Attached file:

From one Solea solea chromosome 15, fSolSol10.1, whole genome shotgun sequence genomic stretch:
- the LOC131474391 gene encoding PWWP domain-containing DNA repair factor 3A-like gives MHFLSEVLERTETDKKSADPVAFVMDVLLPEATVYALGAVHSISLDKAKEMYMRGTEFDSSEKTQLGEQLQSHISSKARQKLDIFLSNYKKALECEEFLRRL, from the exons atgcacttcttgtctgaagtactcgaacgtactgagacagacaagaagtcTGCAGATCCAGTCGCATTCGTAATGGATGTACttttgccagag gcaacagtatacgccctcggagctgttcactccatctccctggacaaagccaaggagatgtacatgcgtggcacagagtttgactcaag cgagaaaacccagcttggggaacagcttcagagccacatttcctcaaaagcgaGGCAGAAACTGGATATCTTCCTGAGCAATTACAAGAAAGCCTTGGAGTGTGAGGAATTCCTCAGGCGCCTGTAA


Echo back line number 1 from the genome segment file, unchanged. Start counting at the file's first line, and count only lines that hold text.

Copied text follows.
From one Solea solea chromosome 15, fSolSol10.1, whole genome shotgun sequence genomic stretch: